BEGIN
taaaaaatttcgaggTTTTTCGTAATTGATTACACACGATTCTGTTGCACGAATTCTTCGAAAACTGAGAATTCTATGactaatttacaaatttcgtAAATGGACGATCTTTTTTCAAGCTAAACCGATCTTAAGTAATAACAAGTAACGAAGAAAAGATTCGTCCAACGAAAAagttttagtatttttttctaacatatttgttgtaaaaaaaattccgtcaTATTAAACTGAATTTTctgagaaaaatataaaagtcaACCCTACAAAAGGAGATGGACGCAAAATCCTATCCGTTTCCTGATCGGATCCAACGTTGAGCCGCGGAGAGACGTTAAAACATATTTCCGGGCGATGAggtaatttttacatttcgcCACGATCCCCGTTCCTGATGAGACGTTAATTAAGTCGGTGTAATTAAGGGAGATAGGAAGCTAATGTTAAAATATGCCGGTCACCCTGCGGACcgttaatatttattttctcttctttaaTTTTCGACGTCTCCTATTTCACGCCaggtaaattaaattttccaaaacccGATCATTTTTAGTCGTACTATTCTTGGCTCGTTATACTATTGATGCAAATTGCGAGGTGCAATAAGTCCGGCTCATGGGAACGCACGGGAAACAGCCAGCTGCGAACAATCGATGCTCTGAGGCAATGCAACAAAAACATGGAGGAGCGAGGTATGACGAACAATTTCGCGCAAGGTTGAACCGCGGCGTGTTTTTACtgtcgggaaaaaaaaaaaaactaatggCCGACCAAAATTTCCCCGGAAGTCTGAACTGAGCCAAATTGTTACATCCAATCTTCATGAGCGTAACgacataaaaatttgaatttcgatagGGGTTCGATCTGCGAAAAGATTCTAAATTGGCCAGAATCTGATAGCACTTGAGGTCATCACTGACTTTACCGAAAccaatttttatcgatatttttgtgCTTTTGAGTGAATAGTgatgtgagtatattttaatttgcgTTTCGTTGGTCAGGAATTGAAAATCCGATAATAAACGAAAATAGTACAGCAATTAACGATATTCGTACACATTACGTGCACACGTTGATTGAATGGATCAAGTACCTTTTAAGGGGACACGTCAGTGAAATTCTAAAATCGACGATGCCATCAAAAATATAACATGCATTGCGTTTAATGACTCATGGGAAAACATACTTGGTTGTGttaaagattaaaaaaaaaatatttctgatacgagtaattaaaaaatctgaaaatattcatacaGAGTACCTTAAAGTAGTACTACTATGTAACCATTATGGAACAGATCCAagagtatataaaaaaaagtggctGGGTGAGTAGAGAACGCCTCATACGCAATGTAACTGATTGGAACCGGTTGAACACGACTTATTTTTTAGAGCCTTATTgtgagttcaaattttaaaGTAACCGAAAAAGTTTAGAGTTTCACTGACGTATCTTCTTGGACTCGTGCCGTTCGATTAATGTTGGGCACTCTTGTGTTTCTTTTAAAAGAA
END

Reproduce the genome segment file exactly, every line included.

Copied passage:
taaaaaatttcgaggTTTTTCGTAATTGATTACACACGATTCTGTTGCACGAATTCTTCGAAAACTGAGAATTCTATGactaatttacaaatttcgtAAATGGACGATCTTTTTTCAAGCTAAACCGATCTTAAGTAATAACAAGTAACGAAGAAAAGATTCGTCCAACGAAAAagttttagtatttttttctaacatatttgttgtaaaaaaaattccgtcaTATTAAACTGAATTTTctgagaaaaatataaaagtcaACCCTACAAAAGGAGATGGACGCAAAATCCTATCCGTTTCCTGATCGGATCCAACGTTGAGCCGCGGAGAGACGTTAAAACATATTTCCGGGCGATGAggtaatttttacatttcgcCACGATCCCCGTTCCTGATGAGACGTTAATTAAGTCGGTGTAATTAAGGGAGATAGGAAGCTAATGTTAAAATATGCCGGTCACCCTGCGGACcgttaatatttattttctcttctttaaTTTTCGACGTCTCCTATTTCACGCCaggtaaattaaattttccaaaacccGATCATTTTTAGTCGTACTATTCTTGGCTCGTTATACTATTGATGCAAATTGCGAGGTGCAATAAGTCCGGCTCATGGGAACGCACGGGAAACAGCCAGCTGCGAACAATCGATGCTCTGAGGCAATGCAACAAAAACATGGAGGAGCGAGGTATGACGAACAATTTCGCGCAAGGTTGAACCGCGGCGTGTTTTTACtgtcgggaaaaaaaaaaaaactaatggCCGACCAAAATTTCCCCGGAAGTCTGAACTGAGCCAAATTGTTACATCCAATCTTCATGAGCGTAACgacataaaaatttgaatttcgatagGGGTTCGATCTGCGAAAAGATTCTAAATTGGCCAGAATCTGATAGCACTTGAGGTCATCACTGACTTTACCGAAAccaatttttatcgatatttttgtgCTTTTGAGTGAATAGTgatgtgagtatattttaatttgcgTTTCGTTGGTCAGGAATTGAAAATCCGATAATAAACGAAAATAGTACAGCAATTAACGATATTCGTACACATTACGTGCACACGTTGATTGAATGGATCAAGTACCTTTTAAGGGGACACGTCAGTGAAATTCTAAAATCGACGATGCCATCAAAAATATAACATGCATTGCGTTTAATGACTCATGGGAAAACATACTTGGTTGTGttaaagattaaaaaaaaaatatttctgatacgagtaattaaaaaatctgaaaatattcatacaGAGTACCTTAAAGTAGTACTACTATGTAACCATTATGGAACAGATCCAagagtatataaaaaaaagtggctGGGTGAGTAGAGAACGCCTCATACGCAATGTAACTGATTGGAACCGGTTGAACACGACTTATTTTTTAGAGCCTTATTgtgagttcaaattttaaaGTAACCGAAAAAGTTTAGAGTTTCACTGACGTATCTTCTTGGACTCGTGCCGTTCGATTAATGTTGGGCACTCTTGTGTTTCTTTTAAAAGAA